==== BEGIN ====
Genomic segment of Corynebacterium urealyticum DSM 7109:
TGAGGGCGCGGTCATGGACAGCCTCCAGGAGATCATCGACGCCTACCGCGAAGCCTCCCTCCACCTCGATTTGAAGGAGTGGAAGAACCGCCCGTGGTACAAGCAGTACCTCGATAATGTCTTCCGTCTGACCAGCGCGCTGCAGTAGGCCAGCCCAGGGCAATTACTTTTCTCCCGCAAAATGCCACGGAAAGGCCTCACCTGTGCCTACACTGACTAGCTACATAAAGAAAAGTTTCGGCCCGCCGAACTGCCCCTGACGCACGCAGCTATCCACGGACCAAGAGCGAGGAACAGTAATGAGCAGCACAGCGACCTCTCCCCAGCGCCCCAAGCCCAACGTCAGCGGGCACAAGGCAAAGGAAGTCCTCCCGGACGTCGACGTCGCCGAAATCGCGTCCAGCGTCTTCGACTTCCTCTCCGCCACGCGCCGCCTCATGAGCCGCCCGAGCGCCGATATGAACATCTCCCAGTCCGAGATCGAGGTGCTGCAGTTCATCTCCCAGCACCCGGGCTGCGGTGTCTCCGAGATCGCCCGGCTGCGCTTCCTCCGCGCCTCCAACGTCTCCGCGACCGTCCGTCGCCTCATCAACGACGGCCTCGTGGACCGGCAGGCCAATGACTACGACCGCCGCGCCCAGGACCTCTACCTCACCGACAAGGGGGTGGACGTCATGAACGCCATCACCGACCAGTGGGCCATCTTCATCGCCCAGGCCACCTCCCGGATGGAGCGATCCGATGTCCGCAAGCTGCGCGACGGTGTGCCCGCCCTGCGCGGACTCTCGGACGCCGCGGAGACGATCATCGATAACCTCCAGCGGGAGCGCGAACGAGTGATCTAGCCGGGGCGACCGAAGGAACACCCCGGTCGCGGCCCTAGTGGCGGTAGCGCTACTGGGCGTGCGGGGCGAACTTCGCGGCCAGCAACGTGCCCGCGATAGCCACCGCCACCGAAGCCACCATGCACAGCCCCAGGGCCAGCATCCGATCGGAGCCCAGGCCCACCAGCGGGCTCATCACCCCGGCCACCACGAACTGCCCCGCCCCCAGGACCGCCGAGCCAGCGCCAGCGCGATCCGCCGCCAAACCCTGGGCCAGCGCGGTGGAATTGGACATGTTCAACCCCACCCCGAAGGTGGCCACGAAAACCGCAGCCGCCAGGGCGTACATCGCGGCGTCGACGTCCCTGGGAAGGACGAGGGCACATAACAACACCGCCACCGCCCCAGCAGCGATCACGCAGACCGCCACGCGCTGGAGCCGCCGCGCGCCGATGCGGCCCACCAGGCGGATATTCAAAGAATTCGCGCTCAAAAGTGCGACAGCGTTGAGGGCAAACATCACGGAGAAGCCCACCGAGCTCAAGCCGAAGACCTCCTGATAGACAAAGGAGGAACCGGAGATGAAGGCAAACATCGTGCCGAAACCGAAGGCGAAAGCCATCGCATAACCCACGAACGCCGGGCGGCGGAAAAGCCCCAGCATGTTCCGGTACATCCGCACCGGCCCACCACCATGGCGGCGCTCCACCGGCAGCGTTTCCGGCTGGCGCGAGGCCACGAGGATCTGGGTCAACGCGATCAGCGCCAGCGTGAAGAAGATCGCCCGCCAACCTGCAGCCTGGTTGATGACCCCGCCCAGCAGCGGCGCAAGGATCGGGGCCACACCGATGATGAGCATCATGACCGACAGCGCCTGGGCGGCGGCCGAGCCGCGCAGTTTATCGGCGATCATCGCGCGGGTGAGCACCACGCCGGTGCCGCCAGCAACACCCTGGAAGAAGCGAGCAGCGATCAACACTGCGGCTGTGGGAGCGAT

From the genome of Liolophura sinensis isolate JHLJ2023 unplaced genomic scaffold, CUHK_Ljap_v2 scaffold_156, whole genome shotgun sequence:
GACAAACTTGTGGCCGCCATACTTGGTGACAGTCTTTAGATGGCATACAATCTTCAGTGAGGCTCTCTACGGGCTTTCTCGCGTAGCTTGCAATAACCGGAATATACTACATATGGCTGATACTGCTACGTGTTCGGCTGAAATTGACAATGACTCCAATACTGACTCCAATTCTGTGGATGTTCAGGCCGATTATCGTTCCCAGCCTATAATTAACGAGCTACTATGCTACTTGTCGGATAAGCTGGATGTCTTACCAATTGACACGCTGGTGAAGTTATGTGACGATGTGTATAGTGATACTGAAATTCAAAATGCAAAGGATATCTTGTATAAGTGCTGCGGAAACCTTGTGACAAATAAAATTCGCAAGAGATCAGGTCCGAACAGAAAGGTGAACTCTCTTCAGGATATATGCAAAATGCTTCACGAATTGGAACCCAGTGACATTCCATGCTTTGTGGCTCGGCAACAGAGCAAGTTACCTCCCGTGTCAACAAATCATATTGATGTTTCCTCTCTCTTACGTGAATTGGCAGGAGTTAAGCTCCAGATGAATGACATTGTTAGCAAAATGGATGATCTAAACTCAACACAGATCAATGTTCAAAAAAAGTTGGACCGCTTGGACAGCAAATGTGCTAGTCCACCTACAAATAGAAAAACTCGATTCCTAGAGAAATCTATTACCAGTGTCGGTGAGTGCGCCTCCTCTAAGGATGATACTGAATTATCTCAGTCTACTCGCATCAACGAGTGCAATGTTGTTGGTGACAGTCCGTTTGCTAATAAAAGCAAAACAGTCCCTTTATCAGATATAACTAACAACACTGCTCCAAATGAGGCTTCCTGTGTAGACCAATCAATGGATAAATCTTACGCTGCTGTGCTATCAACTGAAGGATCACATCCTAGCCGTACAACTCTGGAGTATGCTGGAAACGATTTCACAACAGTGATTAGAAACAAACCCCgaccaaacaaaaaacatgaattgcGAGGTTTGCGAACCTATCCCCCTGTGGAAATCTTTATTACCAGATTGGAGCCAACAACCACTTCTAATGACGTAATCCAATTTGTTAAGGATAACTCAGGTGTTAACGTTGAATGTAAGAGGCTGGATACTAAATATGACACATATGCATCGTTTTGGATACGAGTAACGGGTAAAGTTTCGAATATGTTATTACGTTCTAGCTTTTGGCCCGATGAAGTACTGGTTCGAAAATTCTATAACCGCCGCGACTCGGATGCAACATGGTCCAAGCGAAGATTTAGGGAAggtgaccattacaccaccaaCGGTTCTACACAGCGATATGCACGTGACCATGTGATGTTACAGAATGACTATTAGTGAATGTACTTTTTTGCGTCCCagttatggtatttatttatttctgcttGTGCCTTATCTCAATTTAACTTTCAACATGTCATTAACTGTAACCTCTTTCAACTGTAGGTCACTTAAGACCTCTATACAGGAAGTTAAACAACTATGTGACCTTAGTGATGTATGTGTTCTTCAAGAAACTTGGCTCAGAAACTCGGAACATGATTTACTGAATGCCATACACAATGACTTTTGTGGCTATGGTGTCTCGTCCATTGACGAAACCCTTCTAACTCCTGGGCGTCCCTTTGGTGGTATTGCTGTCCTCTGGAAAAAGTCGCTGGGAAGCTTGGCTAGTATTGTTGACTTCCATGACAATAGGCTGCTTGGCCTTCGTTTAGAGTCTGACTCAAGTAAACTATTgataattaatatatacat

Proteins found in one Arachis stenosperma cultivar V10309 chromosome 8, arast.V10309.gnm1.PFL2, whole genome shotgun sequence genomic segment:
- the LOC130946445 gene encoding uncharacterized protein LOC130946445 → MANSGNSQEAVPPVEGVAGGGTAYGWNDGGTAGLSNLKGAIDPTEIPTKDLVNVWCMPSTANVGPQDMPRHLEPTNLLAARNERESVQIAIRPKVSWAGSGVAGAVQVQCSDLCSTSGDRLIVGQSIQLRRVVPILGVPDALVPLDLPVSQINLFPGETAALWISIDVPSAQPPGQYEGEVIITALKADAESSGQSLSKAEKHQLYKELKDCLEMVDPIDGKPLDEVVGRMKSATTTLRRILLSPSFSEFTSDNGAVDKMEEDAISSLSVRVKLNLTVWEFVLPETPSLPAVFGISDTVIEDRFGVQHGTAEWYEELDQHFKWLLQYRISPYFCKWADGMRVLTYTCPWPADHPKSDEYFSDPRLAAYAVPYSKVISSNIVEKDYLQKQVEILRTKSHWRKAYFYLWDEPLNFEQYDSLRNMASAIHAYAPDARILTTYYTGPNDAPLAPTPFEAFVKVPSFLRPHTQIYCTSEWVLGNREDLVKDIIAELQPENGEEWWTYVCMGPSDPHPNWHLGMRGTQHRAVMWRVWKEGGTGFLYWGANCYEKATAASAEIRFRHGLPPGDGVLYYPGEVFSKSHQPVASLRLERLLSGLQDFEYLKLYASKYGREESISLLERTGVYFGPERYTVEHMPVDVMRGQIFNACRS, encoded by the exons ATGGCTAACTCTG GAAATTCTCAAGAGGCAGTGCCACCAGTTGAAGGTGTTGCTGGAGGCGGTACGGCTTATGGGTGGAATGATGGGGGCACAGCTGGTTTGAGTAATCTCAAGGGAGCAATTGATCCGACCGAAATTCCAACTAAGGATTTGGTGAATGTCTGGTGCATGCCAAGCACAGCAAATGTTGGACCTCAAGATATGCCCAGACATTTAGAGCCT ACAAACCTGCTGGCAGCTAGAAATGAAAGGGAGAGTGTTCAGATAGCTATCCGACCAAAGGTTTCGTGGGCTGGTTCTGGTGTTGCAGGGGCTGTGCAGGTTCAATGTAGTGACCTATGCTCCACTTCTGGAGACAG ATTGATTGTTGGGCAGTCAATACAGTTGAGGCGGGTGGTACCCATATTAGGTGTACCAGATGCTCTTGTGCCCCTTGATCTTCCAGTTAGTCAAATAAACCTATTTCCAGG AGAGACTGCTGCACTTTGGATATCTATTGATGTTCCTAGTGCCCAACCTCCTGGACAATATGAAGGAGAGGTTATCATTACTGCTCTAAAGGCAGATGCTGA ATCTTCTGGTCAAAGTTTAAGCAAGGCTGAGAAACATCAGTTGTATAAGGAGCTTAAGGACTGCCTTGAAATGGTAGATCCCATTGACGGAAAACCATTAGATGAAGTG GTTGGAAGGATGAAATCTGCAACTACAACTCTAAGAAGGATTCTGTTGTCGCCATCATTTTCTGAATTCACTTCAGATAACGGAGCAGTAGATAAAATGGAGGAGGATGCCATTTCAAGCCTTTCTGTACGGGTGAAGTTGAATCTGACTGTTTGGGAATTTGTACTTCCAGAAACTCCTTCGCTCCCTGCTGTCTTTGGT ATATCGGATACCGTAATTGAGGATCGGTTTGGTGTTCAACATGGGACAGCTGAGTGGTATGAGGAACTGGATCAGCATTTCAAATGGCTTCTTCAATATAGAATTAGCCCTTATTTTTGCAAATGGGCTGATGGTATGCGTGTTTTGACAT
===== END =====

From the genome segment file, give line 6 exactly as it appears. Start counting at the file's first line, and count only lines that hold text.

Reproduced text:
- the LOC130946445 gene encoding uncharacterized protein LOC130946445 → MANSGNSQEAVPPVEGVAGGGTAYGWNDGGTAGLSNLKGAIDPTEIPTKDLVNVWCMPSTANVGPQDMPRHLEPTNLLAARNERESVQIAIRPKVSWAGSGVAGAVQVQCSDLCSTSGDRLIVGQSIQLRRVVPILGVPDALVPLDLPVSQINLFPGETAALWISIDVPSAQPPGQYEGEVIITALKADAESSGQSLSKAEKHQLYKELKDCLEMVDPIDGKPLDEVVGRMKSATTTLRRILLSPSFSEFTSDNGAVDKMEEDAISSLSVRVKLNLTVWEFVLPETPSLPAVFGISDTVIEDRFGVQHGTAEWYEELDQHFKWLLQYRISPYFCKWADGMRVLTYTCPWPADHPKSDEYFSDPRLAAYAVPYSKVISSNIVEKDYLQKQVEILRTKSHWRKAYFYLWDEPLNFEQYDSLRNMASAIHAYAPDARILTTYYTGPNDAPLAPTPFEAFVKVPSFLRPHTQIYCTSEWVLGNREDLVKDIIAELQPENGEEWWTYVCMGPSDPHPNWHLGMRGTQHRAVMWRVWKEGGTGFLYWGANCYEKATAASAEIRFRHGLPPGDGVLYYPGEVFSKSHQPVASLRLERLLSGLQDFEYLKLYASKYGREESISLLERTGVYFGPERYTVEHMPVDVMRGQIFNACRS, encoded by the exons ATGGCTAACTCTG GAAATTCTCAAGAGGCAGTGCCACCAGTTGAAGGTGTTGCTGGAGGCGGTACGGCTTATGGGTGGAATGATGGGGGCACAGCTGGTTTGAGTAATCTCAAGGGAGCAATTGATCCGACCGAAATTCCAACTAAGGATTTGGTGAATGTCTGGTGCATGCCAAGCACAGCAAATGTTGGACCTCAAGATATGCCCAGACATTTAGAGCCT ACAAACCTGCTGGCAGCTAGAAATGAAAGGGAGAGTGTTCAGATAGCTATCCGACCAAAGGTTTCGTGGGCTGGTTCTGGTGTTGCAGGGGCTGTGCAGGTTCAATGTAGTGACCTATGCTCCACTTCTGGAGACAG ATTGATTGTTGGGCAGTCAATACAGTTGAGGCGGGTGGTACCCATATTAGGTGTACCAGATGCTCTTGTGCCCCTTGATCTTCCAGTTAGTCAAATAAACCTATTTCCAGG AGAGACTGCTGCACTTTGGATATCTATTGATGTTCCTAGTGCCCAACCTCCTGGACAATATGAAGGAGAGGTTATCATTACTGCTCTAAAGGCAGATGCTGA ATCTTCTGGTCAAAGTTTAAGCAAGGCTGAGAAACATCAGTTGTATAAGGAGCTTAAGGACTGCCTTGAAATGGTAGATCCCATTGACGGAAAACCATTAGATGAAGTG GTTGGAAGGATGAAATCTGCAACTACAACTCTAAGAAGGATTCTGTTGTCGCCATCATTTTCTGAATTCACTTCAGATAACGGAGCAGTAGATAAAATGGAGGAGGATGCCATTTCAAGCCTTTCTGTACGGGTGAAGTTGAATCTGACTGTTTGGGAATTTGTACTTCCAGAAACTCCTTCGCTCCCTGCTGTCTTTGGT ATATCGGATACCGTAATTGAGGATCGGTTTGGTGTTCAACATGGGACAGCTGAGTGGTATGAGGAACTGGATCAGCATTTCAAATGGCTTCTTCAATATAGAATTAGCCCTTATTTTTGCAAATGGGCTGATGGTATGCGTGTTTTGACAT